Breaking the Cycle

I’ve been rear-ended three times in the past eleven months. The last rear-ending just happened on Saturday morning, on Yale’s campus, just blocks before I returned my rental car to Hertz, where they tried to hold me hostage until I would produce a claim number from the insurance company; the insurance company told me that the claim number would not be forthcoming until Monday. I asked my unpleasant Hertz customer service representative, named Tyler, if he’d like to keep me in the Hertz office until Monday morning. It seemed as if Tyler was upset that I had created work for him. He never, by the way, asked me if I was okay after having just been rear-ended fifteen or so minutes earlier.

The young man who rear-ended me was also quite nasty about the whole thing. He didn’t want to give me his insurance information and when I asked for it, took out his card and started writing incomplete (and illegible) information on a sheet of paper. Thank goodness for smart phones; I asked to photograph his insurance card and am grateful that I thought to do so, otherwise I’d have had no clue about his actual insurance information. This young man was annoyed that I had yielded for a pedestrian; clearly, I was making him late for something or another.

After about 45-minutes of distressing interactions with both the driver of the other vehicle and then, my Hertz representative, I was given a ride to Union Station (finally, the Hertz rep released me when I called my husband to tell him that I was being treated like a criminal and perhaps, being falsely imprisoned–because I went to law school once upon a time) to catch my train to NYC to visit my daughter.

The (different) Hertz employee who gave me that ride offered me some welcomed kindness and compassion. He asked about how I was feeling after the accident, he asked if I was a mother, he then wished me a Happy Mother’s Day; he also inquired after the health and well-being of my children, which I was pleased to report was good. He reminded me that our health and well-being were what really mattered. The rest was just things. On that ride to the station, I was mentally telling myself that bad things come in three’s. At the moment I was thinking this, the driver said to me, “Bad things come in three’s–you should be done now.” Confirmation? Oh I hope so. I had a series of three car accidents (none my fault) in 2005-2006, exactly ten years ago. I do hope I am done now, once again. That Hertz driver seemed like an angel, piloting me away from the horrible Hertz return center, where I thought I might be spending my weekend.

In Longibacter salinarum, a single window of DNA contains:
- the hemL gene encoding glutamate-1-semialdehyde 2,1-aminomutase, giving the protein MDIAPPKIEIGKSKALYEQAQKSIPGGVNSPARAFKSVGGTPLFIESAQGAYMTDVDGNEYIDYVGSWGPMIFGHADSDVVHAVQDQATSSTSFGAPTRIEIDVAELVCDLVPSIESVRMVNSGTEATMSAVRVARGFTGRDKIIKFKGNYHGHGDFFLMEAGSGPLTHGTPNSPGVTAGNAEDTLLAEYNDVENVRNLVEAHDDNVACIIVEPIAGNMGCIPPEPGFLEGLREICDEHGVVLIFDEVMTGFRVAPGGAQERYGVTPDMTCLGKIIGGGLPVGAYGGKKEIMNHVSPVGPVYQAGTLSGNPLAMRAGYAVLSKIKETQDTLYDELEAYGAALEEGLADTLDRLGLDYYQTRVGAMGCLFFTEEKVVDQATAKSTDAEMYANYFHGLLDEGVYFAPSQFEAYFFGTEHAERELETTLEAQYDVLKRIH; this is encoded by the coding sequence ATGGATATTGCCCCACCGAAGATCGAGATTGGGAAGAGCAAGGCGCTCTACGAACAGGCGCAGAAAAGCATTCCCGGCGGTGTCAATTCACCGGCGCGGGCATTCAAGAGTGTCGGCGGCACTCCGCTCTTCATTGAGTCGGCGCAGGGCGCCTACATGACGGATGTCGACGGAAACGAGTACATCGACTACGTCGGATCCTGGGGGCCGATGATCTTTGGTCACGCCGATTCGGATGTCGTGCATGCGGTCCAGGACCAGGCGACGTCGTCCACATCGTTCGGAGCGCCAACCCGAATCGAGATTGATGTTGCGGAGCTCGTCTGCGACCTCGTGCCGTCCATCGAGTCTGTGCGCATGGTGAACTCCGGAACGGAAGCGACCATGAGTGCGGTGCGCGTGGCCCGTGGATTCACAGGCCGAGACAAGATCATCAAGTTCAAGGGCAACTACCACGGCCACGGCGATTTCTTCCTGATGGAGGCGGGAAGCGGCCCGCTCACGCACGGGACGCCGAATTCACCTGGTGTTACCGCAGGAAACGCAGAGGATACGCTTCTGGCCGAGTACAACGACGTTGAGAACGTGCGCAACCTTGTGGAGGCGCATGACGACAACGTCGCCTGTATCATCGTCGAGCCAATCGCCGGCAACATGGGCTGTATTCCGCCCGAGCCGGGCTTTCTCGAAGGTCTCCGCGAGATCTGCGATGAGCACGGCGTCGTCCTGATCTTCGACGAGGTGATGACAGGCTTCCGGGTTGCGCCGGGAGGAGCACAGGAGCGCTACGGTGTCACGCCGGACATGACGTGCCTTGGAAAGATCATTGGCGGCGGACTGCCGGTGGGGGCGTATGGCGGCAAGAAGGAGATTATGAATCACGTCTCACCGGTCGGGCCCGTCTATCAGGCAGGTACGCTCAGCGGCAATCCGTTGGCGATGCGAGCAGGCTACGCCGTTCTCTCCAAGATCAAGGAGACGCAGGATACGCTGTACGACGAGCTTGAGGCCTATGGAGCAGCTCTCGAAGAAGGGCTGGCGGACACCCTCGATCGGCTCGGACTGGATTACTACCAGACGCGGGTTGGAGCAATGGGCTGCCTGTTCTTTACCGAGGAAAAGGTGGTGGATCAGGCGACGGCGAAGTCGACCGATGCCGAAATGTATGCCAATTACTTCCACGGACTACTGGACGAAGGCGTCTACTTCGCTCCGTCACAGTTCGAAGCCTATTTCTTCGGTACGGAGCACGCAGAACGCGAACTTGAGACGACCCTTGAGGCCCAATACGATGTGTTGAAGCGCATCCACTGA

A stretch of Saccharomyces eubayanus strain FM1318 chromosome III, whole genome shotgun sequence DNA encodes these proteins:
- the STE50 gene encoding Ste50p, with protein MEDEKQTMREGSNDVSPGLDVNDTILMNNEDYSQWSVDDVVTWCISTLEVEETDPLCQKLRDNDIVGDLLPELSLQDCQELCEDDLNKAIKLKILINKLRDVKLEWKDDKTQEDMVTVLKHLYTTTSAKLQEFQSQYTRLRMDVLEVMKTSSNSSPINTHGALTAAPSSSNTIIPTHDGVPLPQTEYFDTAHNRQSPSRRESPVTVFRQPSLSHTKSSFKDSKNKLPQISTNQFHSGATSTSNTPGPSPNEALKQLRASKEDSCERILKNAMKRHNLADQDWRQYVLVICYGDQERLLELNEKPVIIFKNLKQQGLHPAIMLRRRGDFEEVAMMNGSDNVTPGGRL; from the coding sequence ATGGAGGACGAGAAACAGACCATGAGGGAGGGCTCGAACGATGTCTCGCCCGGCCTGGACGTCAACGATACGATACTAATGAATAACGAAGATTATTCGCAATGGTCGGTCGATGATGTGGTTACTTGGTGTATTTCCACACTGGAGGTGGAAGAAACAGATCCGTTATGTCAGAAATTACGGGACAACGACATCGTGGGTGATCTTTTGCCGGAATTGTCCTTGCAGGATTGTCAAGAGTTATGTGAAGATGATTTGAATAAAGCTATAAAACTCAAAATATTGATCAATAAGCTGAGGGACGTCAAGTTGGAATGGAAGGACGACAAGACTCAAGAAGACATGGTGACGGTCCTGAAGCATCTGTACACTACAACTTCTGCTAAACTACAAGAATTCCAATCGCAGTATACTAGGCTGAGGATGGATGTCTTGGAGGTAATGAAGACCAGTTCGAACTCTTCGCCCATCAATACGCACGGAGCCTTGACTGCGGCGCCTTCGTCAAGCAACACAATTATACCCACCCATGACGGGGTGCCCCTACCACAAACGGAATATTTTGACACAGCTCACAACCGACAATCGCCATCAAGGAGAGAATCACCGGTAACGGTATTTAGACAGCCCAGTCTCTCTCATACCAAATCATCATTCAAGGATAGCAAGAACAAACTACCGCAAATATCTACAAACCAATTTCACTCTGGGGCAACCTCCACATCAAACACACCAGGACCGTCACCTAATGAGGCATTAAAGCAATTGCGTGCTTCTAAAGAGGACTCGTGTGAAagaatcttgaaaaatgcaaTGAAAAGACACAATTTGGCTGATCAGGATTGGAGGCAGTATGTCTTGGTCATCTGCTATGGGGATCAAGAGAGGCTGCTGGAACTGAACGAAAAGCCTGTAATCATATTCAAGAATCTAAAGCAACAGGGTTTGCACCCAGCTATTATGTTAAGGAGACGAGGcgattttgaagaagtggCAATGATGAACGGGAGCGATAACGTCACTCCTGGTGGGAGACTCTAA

In spite of the rule of three’s (is it a rule, a superstition?), I find myself wanting to examine the energetic patterns in my life in 2005-2006 and to notice whether they, in any way, mirror the energetic patterns that have governed my life this past year. Is there something that I can do to break this current cycle, I wonder?

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About Heidi Fettig Parton

I hold an MFA in creative nonfiction from Bath Path University. I write at the intersection of ecological and spiritual issues; I also write about the common experiences that unfold across women's lives, including marriage, motherhood, work matters (and vocation), divorce, and sexuality. Oh, and poetry is my drug of choice.
This entry was posted in auto accidents, Breaking a cycle, energetic patterns, Loss, Never Hertz, Touched by Grace and tagged , , , , . Bookmark the permalink.

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